In one embodiment of the present invention, the network 190 is a partially public or a wholly public network such as the Internet. The network 190 can also be a private network or include one or more distinct or logical private networks (e.g., virtual private networks or wide area networks). Additionally, the communication links to and from the network 190 can be wireline or wireless (i.e., terrestrial- or satellite-based transceivers). In one embodiment of the present invention, the network 190 is an IP-based wide or metropolitan area network.

C. Server Architecture

FIG. 2 illustrates a block diagram of a server architecture, according to one embodiment of the present invention. In this embodiment, server 110 is configured to implement features or functions of the present invention. Server 110 includes a processor 210. The processor 210 can be a conventional processing device, such as a general-purpose microprocessor.

Server 110 also includes a memory 220. The memory 220 includes program instructions or functional units that implement features of the present invention. Specifically, the memory 220 includes a telephony management software (TMS) unit 230 and a telephony application programming interface (TAPI) unit 240.

In one embodiment, the memory 220 also includes one or more application units that interact with the TMS unit 230 and the TAPI unit 240 to enable a specific computer-integrated function. An application unit uses the TAPI unit 240 to exchange data with the TMS unit 230. The TMS unit 230 is able to communicate with and manage one or more switches. For example, with reference to FIG. 1, the TMS unit 230 included in the server 110 can manage the switches 130A, 130B. Through the TAPI unit 240, the TMS unit 230 presents an application with a computer-telephony integration (CTI) view of these switches 130A, 130B. This allows the application to manage the switches 130A, 130B. Such switches 130A, 130B can operate without an associated TMS unit 230 if CTI features are not being used.

D. Application Unit Architecture

In the illustrated embodiment, the server 110 includes one application unit—directory unit 250. In general, the directory unit 250 enables a phone to access a directory and use the directory in conjunction with other phone functions. The functionality of the directory unit 250 will be further described below with reference to FIGS. 4-10.

In one embodiment, directory unit 250 is implemented as a service that interacts with TMS unit 230. Communication or data exchange between TMS unit 230 and directory unit 250 is further described with reference to FIG. 3. Although directory unit 250 is illustrated as executing on the server 110, directory unit 250 can be distributed among computing devices as is known to one of skill in the art. For example, the functionality enabled by directory unit 250 can be implemented in a client-server fashion by having the client (user's local system, such as a general-purpose computer or endppoint) perform some functions and having the server 110 (directory unit 250) perform others. As another example, some or all of the functionality enabled by directory unit 250 can be implemented by having a switch 130 perform some or all functions.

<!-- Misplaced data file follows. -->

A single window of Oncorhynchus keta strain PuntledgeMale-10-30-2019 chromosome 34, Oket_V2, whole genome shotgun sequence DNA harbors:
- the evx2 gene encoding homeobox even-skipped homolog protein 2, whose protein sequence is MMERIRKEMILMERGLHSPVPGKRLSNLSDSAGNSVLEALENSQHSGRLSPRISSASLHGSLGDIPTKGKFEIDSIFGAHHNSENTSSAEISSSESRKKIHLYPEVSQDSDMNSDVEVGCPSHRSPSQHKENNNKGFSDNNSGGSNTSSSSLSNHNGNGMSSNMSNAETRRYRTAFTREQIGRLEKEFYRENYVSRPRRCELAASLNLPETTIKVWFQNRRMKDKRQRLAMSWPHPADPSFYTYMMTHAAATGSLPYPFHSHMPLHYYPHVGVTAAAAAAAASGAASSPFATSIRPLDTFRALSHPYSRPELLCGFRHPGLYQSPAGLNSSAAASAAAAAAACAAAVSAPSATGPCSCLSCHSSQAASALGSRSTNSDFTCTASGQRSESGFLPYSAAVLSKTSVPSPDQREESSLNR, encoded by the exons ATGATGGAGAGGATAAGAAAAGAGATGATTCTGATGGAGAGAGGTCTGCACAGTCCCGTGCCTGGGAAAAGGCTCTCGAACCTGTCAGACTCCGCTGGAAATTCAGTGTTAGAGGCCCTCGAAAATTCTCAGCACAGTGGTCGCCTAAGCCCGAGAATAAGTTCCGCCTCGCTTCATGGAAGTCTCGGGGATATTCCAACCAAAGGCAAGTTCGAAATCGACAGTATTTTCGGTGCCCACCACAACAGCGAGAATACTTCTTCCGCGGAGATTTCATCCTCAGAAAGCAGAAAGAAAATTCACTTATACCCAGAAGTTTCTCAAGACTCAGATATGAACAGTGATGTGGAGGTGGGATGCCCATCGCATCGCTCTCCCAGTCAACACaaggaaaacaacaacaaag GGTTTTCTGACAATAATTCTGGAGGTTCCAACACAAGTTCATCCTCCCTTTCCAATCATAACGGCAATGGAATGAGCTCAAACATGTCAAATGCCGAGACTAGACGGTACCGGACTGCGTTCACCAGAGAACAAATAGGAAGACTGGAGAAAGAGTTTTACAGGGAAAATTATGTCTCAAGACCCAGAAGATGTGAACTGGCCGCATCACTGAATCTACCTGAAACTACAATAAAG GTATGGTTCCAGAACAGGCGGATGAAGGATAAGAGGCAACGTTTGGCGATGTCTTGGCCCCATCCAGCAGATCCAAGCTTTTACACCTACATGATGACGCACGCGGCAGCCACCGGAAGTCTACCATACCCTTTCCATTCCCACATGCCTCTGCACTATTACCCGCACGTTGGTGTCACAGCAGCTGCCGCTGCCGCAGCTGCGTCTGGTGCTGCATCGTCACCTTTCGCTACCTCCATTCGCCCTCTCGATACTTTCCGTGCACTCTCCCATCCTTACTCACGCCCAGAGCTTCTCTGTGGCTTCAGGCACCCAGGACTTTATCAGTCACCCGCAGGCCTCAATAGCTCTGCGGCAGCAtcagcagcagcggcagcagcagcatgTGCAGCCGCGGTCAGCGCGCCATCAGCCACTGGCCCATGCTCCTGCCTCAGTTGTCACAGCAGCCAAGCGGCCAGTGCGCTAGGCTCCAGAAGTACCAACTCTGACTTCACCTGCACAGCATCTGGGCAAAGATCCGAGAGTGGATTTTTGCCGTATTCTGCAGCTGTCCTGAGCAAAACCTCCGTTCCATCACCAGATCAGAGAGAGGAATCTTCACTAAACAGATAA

FIG. 3 illustrates a block diagram of a directory unit, according to one embodiment of the present invention. Generally, directory unit 250 includes several modules for enabling a phone to access a directory and use the directory in conjunction with other phone functions. In the illustrated embodiment, directory unit 250 includes directory control module 300, function module 310, filter module 320, presentation module 330, phone interface module 340, and storage interface module 350. A data bus 390 communicatively couples each of the modules 300, 310, 320, 330, 340, 350.

The modules 300, 310, 320, 330, 340, 350 include program instructions that can be executed on, for example, processor 210 to implement the features or functions of the present invention. The modules 300, 310, 320, 330, 340, 350 are typically stored in a memory, such as memory 220. For server 110, the program instructions can be distributed on a computer-readable medium or storage device 140. The computer-readable storage device 140 can be available via a public network, a private network, or the Internet. Program instructions can be in any appropriate form, such as source code, object code, or scripting code.

Directory control module 300 centrally controls the operation and process flow of directory unit 250, transmitting instructions and data to as well as receiving data from each module 300, 310, 320, 330, 340, 350. Details of its operation will be discussed below with reference to FIGS. 4-10.

Function module 310 assembles a signal to send to a switch 130 that causes the switch 130 to perform a call function (e.g., Dial, Transfer, Conference, Pickup, Park, or Unpark) using a specified phone number.